N.A. Mansour 46:26 

I’m really excited for you. Again, I just want to emphasize, it’s so obvious how well you know yourself and your process that you’re able to tell people, who are more or less processed Nazis, to take a hike because you do you. That’s something that I’ve been exploring with this podcast, but also through life. You go through different phases of things working for you and that’s okay, you don’t have to do what everyone else is doing. If you want to handwrite everything using a quill and that works for you (I was literally just trying to think of something ridiculous), but anyway, if people do that, that’s completely fine.


Vanessa Taylor 47:08 

I definitely think it comes from the fact that, at school, I was a terrible student. I had a lot of organizational issues, a lot of problems with focusing. I probably had ADD, but it was never diagnosed. That being said, there were a lot of people trying to be like, “Well, Vanessa, this is what you have to do to be organized and stay focused,” and so being an adult, I very much have to be aware of how I work best. Otherwise it will not get done. Shoving away all the different ways that people say you need to have your work done because really, at the end of the day and this is part of the good thing about being a journalist, particularly freelance and working remote, as long as the draft gets in and it’s not terrible, who cares how I did it. I work in the park more often than I work from home, or at least I did when outside was open, and that may not be traditional. Maybe some people need complete silence, but for me, I like to be outside and I like when people watch while I work and take frequent breaks and have those five to 10 minutes to just look around and be outside of my projects. 


N.A. Mansour 48:12 

Are you going to head to the park today?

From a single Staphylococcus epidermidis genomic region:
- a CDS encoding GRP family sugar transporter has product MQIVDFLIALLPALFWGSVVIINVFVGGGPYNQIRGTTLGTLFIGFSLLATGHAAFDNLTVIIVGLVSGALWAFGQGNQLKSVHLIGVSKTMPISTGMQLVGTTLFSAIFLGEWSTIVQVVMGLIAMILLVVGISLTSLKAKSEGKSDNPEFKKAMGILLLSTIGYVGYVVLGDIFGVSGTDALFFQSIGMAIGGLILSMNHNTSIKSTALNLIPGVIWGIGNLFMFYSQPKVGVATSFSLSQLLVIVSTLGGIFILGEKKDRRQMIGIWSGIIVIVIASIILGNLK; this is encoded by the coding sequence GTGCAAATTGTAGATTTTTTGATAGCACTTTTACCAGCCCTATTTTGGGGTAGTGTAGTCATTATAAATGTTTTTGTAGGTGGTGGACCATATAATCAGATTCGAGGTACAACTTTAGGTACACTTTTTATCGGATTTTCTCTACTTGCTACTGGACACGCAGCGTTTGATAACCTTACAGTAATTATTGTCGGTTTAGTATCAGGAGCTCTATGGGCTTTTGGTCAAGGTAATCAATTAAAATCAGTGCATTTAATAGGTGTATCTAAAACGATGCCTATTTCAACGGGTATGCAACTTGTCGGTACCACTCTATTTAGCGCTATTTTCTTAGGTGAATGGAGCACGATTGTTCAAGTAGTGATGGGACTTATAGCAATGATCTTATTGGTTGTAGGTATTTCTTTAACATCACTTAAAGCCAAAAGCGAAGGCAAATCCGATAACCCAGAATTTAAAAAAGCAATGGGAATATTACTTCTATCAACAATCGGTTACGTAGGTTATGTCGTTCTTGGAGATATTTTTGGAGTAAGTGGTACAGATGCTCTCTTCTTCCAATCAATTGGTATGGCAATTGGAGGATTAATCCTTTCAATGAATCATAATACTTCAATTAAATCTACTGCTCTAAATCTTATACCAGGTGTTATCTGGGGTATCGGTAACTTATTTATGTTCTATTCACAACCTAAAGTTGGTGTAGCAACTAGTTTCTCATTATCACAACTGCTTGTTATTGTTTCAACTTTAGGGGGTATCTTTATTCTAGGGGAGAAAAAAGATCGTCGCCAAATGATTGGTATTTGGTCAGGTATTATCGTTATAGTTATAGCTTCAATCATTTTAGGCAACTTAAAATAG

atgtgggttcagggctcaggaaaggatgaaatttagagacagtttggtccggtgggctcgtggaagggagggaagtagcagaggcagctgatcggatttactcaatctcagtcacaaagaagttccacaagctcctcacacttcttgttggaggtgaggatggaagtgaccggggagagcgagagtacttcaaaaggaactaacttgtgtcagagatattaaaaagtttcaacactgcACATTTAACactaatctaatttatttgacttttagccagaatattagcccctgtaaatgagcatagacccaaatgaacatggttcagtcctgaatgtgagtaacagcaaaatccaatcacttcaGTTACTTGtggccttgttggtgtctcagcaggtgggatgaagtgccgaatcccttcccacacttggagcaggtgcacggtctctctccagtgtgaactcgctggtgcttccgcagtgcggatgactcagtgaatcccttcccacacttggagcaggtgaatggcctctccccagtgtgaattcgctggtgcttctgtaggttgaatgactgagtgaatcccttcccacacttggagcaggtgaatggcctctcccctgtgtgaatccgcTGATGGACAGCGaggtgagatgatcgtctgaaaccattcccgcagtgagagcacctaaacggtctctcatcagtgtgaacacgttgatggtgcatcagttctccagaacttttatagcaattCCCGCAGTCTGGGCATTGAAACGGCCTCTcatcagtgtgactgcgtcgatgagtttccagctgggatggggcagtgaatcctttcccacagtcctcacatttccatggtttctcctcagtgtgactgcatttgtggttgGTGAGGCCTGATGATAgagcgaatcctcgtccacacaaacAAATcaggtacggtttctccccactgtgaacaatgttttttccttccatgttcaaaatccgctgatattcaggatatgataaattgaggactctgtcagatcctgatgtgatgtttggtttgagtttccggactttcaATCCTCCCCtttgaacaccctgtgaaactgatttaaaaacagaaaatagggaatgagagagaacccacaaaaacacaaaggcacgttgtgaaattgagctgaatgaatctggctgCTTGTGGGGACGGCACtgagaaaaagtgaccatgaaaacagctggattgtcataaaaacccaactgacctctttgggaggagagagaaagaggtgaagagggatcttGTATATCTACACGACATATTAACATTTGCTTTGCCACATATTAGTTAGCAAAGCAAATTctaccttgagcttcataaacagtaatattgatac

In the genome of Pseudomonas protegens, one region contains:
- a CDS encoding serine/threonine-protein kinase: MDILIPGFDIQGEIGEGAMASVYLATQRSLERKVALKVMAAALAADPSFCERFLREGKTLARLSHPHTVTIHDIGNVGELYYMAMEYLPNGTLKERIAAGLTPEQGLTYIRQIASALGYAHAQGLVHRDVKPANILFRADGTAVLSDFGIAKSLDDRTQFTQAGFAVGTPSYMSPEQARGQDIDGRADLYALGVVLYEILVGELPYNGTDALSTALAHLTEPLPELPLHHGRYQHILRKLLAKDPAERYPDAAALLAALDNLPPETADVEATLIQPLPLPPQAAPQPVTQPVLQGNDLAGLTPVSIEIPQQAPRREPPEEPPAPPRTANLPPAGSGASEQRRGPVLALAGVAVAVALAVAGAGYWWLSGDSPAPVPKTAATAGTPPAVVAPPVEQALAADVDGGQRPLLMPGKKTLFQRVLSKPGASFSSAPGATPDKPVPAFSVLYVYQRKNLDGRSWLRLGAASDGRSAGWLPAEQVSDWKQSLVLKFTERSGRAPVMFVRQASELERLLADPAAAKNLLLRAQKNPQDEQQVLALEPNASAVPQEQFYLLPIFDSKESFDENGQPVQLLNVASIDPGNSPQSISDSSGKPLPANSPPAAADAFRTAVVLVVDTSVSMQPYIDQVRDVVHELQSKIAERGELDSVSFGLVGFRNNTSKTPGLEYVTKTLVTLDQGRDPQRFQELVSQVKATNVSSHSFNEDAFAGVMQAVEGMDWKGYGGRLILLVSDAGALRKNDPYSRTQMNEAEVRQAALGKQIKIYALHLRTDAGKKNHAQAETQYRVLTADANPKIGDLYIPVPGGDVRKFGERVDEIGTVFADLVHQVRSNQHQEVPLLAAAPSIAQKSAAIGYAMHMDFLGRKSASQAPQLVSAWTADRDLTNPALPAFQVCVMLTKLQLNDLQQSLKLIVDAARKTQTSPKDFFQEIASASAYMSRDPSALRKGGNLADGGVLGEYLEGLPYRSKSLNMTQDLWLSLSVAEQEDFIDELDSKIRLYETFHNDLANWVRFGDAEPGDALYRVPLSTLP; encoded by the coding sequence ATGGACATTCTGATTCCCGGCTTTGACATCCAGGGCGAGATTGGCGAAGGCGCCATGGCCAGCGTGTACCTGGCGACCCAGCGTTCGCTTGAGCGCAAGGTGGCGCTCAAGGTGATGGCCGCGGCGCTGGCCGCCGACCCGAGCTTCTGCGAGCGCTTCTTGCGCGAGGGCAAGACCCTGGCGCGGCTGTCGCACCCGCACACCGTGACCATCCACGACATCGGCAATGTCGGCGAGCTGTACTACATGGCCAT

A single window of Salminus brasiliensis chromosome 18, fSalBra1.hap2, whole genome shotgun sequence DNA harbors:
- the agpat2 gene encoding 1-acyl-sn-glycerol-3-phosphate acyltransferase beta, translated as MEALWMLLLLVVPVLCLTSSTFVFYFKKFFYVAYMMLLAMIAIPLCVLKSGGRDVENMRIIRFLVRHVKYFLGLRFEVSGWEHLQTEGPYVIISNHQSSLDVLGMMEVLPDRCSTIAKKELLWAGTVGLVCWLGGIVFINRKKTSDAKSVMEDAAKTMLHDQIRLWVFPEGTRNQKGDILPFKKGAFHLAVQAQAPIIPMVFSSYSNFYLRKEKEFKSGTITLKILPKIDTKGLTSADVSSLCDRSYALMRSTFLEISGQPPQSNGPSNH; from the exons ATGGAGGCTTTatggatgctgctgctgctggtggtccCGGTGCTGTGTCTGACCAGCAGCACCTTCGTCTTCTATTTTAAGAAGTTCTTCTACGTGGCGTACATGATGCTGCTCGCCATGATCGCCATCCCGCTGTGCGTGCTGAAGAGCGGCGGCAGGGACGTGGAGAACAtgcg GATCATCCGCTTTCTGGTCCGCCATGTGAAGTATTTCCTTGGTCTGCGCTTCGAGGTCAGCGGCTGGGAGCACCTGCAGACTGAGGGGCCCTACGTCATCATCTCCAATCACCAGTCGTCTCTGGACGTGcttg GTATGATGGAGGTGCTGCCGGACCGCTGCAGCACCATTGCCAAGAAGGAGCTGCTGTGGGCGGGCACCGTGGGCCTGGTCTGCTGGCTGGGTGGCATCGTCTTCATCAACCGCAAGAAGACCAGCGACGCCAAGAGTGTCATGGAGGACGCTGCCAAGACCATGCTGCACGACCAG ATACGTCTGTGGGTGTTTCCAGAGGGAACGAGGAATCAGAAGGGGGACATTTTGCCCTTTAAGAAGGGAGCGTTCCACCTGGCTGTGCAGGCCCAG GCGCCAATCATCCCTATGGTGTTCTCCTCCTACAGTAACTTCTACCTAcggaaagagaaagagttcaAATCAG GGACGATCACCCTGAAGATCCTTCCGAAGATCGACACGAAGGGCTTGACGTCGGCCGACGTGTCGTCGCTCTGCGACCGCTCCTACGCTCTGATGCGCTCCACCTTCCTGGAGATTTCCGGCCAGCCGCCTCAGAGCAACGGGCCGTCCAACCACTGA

Vanessa Taylor 48:15 

I hope so, yeah, I should probably get started. Actually, it’s on my to-do list for the week to get started on the first chapter of revisions, so most likely.


N.A. Mansour 48:25 

That’s really exciting and I hope we get to see it soon and I get to buy it and hold it and take it to a park and read it on the grass. Good luck with everything. I am a big fan and thank you for letting me speak to you today. 


Thank you for listening and, again, a big thank you to Vanessa Taylor. You can follow her @BaconTribe on Twitter. You can keep up with her newsletter at Nazar newsletter and remember to subscribe for updates. You can follow the Drinking Gourd on Twitter at @DrinkinGourdMag. You can follow me @NAMansour26 and you can follow the Maydan @themaydan on Twitter. The production team includes Micah Hughes, who you can follow on Twitter at @MicahAHughes and Ahmet Tekelioglu and, most importantly, the audio editor who does our post-production, Sophie Potts. Our music is by Blue Dot Sessions. Be sure to subscribe or follow the Maydan on social media for upcoming episodes and more on the Maydan selection of Podcasts.


[Closing Music]

Knowledge and its Producers

Knowledge and its Producers
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Knowledge and its Producers is a limited podcast series from the Maydan hosted by N.A. Mansour. In each episode, we’ll be talking to people who are at the forefront of knowledge production, typically away from the traditional educational power structures. It’s been an exercise in thinking through how knowledge is constructed & barriers to entry. Most importantly, we highlight people demolishing those barriers. These interviews cover everything from labor to creativity to breakfast. We’re going beyond traditional educational systems to really break down how different elements of knowledge production fit together and create community. This show is generously funded by the Henry Luce Foundation.